Aging is not so much a matter of the passage of time as of changes in fitness and outlook. The earliest and most obvious signs include men losing their hair and men and women needing reading glasses because of presbyopia (inability to focus on near objects). But diseases have a greater impact on how your body functions than does aging alone. Therefore, staying fit and healthy is an important part of keeping your body operating as if it were still young.
It is true that older people are more likely than the young to get certain diseases, and older individuals may have several different health problems at the same time. But more and more people are living longer and staying healthier--and happier--as they get older. The key is to gain control over your health as early in your life as possible. Learning how to stay well will give you a better chance of feeling well, longer.
The increasing numbers of seniors is attributable, in part, to the growing reliance on health care that stresses lifelong wellness, proper diet and adequate exercise. We all hope cures are found for such scourges as cancer, heart disease and AIDS. But for you, as an individual, such cures may have little direct impact on your quality of life as you live day by day through your seventies, eighties and nineties.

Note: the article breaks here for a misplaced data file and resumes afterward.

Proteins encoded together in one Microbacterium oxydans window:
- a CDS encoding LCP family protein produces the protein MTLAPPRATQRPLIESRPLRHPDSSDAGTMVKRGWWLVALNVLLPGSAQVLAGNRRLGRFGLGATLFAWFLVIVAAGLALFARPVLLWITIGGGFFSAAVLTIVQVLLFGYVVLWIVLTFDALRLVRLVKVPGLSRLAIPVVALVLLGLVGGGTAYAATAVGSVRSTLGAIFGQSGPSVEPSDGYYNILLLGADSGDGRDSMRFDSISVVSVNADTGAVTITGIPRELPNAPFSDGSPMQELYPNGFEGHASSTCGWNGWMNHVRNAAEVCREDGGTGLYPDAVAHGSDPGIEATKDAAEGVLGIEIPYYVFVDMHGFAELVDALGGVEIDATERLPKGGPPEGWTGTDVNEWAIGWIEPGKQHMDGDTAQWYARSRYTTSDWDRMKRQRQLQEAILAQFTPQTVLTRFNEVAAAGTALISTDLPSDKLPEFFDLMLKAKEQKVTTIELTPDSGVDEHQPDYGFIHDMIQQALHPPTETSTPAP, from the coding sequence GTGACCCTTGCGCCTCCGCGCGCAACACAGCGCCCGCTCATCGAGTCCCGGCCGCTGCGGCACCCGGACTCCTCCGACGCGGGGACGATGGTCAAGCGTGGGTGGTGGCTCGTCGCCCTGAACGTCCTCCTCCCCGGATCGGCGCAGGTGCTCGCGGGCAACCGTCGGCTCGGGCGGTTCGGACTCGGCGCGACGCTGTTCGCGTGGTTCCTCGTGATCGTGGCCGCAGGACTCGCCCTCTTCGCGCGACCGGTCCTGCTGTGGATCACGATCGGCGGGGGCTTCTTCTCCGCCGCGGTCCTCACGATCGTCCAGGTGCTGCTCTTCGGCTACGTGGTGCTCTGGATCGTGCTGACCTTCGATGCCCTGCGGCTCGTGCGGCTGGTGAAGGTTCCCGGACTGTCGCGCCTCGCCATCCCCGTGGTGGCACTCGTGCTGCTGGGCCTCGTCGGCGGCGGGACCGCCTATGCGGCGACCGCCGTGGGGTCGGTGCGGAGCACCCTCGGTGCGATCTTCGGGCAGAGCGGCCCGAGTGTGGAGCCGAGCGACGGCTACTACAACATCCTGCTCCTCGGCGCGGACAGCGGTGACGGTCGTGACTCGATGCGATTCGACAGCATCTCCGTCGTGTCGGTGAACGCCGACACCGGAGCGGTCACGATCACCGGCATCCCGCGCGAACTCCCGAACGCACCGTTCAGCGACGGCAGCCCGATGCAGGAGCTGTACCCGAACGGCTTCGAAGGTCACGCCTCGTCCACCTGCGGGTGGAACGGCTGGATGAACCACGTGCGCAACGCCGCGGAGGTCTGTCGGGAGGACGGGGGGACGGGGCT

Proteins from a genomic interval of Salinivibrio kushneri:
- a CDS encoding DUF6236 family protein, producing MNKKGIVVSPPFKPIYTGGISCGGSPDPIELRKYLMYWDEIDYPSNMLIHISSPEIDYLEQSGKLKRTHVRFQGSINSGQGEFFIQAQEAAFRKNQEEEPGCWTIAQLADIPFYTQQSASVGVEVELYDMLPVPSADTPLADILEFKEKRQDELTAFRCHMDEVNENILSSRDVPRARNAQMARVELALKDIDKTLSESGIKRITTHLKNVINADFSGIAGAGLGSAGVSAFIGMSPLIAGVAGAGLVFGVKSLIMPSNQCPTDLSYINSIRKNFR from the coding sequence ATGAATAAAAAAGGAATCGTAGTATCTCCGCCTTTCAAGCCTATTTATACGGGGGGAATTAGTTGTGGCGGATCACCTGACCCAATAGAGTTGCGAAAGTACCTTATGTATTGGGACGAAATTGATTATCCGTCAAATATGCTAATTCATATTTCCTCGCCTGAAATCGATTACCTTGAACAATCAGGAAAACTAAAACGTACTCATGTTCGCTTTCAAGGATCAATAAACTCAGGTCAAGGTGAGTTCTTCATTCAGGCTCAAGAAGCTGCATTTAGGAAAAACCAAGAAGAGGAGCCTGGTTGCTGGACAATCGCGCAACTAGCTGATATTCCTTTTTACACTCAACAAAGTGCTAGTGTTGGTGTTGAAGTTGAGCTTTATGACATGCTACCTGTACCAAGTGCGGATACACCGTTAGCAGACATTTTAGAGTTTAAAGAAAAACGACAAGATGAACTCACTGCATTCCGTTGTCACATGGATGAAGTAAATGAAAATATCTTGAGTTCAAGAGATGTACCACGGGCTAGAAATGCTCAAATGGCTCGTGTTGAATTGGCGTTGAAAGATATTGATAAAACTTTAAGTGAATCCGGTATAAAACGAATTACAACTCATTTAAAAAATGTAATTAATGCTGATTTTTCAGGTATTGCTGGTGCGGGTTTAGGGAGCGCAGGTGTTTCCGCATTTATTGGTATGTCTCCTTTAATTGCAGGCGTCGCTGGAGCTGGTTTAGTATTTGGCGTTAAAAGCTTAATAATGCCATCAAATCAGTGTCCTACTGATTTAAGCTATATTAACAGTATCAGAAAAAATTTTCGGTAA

There is an association between frailty and increased inflammation, insulin resistance and increased blood-clotting activity. Inflammatory cells are always present in the blood, but when they are stimulated over a long period of time, they have an adverse effect on many biological functions. Stimulated inflammatory cells can cause arthritis, contribute to the development of arteriosclerosis, and those with chronic inflammation are likely to lose muscle and bone mass. [Archives of Internal Medicine, November 2002]
Living long and being vigorous and vital means maintaining overall physical and emotional wellness. It means functioning at as high a level as possible, with physical and mental functions diminished only moderately, if at all. Many older individuals are more concerned about their diet and digestion than about what disease may ultimately strike them down. They are concerned about sleeping well, seeing and hearing adequately, looking good, having a reasonably active sex life, controlling their weight, experiencing as little pain as possible, maintaining their mental acuity, not being depressed, and remaining active and independent.